By Catherine Wagley
By Channing Sargent
By L.A. Weekly critics
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By Bill Raden
Mohn's space, finished in 2005, doubles as a screening room and has a rectangular opening and LED light programs. "It has to be watched as one would a movie or a TV show," he says of being in the space during a light show. "One can't just look at it for 10 seconds and get it at all. ... Part of the joy of sharing the work is to notice that people talk a lot for the first 10 minutes, then quiet a bit with some talking. By the last 15 minutes almost no one speaks. ... And it's done with no sound, no words, no text and no images. Just light."
Its effectiveness is impressive, but it's also intriguing that the effect of the experience was enough to motivate collectors to invest in these site-specific, hard-to-resell projects.
Nicholson hypothesizes that Turrell keeps building in L.A. for the same reason Lautner stayed here. "My old boss, he didn't like Los Angeles," he says, remembering that Lautner joked about rolling a boulder down the Hollywood Hills and taking out tasteless buildings. "But he had to be here — out of several million people, there was always someone" willing to build something visionary.
5905 Wilshire Blvd.
Los Angeles, CA 90036
Region: Mid-Wilshire/ Hancock Park
2902 Nebraska Ave.
Santa Monica, CA 90404
Category: Art Galleries
Region: Santa Monica
"James [Turrell] said something once about taste being restriction and Los Angeles being the revenge of the tasteless," says Maggie Kayne, who co-runs Kayne Griffin Corcoran gallery and represents Turrell with partners Bill Griffin and Jim Corcoran. Her parents, whom she introduced to Turrell, commissioned an open-air skyspace, similar to the public one he built in Claremont in 2007. Theirs was completed in Santa Monica in 2013 (see photo).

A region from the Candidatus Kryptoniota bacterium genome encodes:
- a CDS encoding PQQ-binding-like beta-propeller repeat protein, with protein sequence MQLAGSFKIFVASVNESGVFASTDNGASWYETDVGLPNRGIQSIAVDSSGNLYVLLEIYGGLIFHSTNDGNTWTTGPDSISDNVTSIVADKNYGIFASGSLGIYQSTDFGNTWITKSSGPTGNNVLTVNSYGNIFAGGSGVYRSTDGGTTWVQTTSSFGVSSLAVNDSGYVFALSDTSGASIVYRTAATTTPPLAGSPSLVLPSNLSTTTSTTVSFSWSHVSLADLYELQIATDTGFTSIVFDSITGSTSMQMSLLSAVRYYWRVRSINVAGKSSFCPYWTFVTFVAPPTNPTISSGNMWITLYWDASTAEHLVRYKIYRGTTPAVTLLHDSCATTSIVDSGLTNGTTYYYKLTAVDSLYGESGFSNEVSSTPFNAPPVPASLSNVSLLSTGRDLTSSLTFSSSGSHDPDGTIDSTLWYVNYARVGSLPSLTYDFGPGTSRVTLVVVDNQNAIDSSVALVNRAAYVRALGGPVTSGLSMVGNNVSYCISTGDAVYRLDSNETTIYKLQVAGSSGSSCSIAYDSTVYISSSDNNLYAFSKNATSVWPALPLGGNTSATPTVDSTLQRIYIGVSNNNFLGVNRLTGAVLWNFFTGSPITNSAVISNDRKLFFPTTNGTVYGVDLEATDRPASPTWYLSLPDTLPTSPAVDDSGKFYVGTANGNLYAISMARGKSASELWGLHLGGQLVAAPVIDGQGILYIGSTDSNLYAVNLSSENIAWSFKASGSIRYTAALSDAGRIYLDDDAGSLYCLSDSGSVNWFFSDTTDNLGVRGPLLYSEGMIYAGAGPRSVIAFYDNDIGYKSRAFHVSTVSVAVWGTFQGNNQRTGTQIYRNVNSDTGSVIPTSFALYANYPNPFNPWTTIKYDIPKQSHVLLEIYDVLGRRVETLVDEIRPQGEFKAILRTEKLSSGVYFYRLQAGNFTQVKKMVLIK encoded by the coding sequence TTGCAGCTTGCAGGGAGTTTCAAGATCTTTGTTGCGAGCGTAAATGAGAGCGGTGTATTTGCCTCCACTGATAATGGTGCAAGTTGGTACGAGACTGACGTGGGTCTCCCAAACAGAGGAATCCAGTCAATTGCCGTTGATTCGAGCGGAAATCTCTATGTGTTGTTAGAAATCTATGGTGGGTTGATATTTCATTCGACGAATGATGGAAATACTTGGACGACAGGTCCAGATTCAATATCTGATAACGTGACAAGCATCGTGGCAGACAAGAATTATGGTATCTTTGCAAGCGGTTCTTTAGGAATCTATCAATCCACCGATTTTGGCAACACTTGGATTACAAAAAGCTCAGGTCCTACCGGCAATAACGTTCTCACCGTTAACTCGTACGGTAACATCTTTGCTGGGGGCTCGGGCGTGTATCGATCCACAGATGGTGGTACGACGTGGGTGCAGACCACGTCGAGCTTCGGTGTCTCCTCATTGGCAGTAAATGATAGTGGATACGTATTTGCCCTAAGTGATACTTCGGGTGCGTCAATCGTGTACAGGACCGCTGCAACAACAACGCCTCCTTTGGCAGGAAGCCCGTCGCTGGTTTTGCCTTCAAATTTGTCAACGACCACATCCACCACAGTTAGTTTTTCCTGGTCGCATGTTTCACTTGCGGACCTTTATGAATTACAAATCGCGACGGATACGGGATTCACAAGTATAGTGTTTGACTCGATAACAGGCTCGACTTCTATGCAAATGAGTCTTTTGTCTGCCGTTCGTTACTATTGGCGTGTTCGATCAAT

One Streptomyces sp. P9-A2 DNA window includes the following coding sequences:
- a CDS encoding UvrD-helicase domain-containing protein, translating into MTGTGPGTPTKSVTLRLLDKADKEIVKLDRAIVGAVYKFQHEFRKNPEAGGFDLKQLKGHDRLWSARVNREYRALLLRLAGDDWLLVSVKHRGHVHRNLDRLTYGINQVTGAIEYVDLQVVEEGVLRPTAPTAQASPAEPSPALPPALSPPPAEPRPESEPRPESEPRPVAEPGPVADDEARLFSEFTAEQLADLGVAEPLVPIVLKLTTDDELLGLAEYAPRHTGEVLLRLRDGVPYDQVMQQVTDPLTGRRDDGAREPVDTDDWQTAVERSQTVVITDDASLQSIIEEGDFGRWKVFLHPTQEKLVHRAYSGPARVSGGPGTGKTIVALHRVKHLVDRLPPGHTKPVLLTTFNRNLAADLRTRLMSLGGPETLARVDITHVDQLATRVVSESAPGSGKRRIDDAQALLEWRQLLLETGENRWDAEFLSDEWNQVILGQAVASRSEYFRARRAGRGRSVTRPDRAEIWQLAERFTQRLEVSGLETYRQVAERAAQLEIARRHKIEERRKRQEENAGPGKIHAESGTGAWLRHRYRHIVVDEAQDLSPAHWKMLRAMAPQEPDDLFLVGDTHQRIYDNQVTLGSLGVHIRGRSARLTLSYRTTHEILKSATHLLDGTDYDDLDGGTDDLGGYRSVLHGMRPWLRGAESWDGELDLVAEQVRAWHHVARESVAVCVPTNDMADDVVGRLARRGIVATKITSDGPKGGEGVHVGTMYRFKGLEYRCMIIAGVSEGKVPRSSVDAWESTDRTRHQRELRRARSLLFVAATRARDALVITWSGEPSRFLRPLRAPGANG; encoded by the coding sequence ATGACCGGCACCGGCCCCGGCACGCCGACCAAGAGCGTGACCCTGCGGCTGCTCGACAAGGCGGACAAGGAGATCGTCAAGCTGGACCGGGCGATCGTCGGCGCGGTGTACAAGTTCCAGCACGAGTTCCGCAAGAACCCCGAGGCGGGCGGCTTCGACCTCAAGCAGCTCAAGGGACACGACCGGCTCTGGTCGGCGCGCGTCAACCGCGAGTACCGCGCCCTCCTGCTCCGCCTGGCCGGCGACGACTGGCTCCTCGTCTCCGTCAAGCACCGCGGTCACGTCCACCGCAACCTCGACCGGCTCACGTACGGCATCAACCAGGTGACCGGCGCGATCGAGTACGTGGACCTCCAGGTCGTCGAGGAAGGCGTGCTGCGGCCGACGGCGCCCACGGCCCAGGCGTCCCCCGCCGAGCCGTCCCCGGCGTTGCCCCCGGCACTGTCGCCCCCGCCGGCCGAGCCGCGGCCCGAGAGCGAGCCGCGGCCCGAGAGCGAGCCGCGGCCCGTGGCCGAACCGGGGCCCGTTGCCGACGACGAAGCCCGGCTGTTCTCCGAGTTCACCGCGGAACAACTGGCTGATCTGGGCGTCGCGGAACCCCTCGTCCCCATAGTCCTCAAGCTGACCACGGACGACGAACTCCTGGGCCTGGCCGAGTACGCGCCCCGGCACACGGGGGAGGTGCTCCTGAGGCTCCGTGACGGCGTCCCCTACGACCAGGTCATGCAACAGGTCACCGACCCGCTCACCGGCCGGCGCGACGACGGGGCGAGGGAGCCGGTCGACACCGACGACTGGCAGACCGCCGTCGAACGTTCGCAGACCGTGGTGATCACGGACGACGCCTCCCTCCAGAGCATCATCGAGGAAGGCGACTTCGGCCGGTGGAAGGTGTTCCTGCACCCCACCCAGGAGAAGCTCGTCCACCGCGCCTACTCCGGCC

When Kayne Griffin Corcoran decided to move from Santa Monica to a building on 12th and La Brea, they commissioned Turrell to design the renovation. Griffin, who represented Turrell before partnering with Kayne in 2011, explains that the artist was interested because he had "yet to find perfect light in a gallery."
There's nothing epic about the look of the new space, which opens May 25 with an exhibition of drawings, plans and tools related to Roden Crater. It has glass-paned front doors and skylights in its main gallery, though at night LED lights installed in the skylights work in tandem with track lighting to make it look like it's still daylight.
Its conference room will be a skyspace with white walls and doors with minimal or no fixtures on them so that they can be closed to make a perfectly white cube. It will have a colored light program that happens, when operated, at sunset.
Berkut, the composite aircraft company that made the retractable roof for Goldstein's space, is finishing a retractable roof for the gallery's skyspace, too. Made of fiberglass, it weighs less than 500 pounds and has a curved, egglike underside. It can be operated digitally and will be synched with the security system, in case anyone gets ideas about "the big hole in the ceiling," as Bill von Helmolt, Berkut's CEO, puts it.
"We look at this space as a kind of vessel for collaboration," Griffin says. The gallery's roster has an unusual array of artists, and they have invited guest curators and done shows with emerging European artists, as well as L.A. icons.
"It's a real open architecture," Kayne adds.
"Like tech and software companies," Griffin continues, explaining that he sees Turrell's work as a kind of virtual reality, one that makes people feel more present and aware. In the case of their gallery, the job of Turrell's work will be mostly to compel people to spend time with art other than his, which seems almost more earnestly ambitious than compelling people to watch the sky through a specific frame.
JAMES TURRELL: A RETROSPECTIVE | Los Angeles County Museum of Art | 5905 Wilshire Blvd., Miracle Mile | May 26-April 6 | lacma.org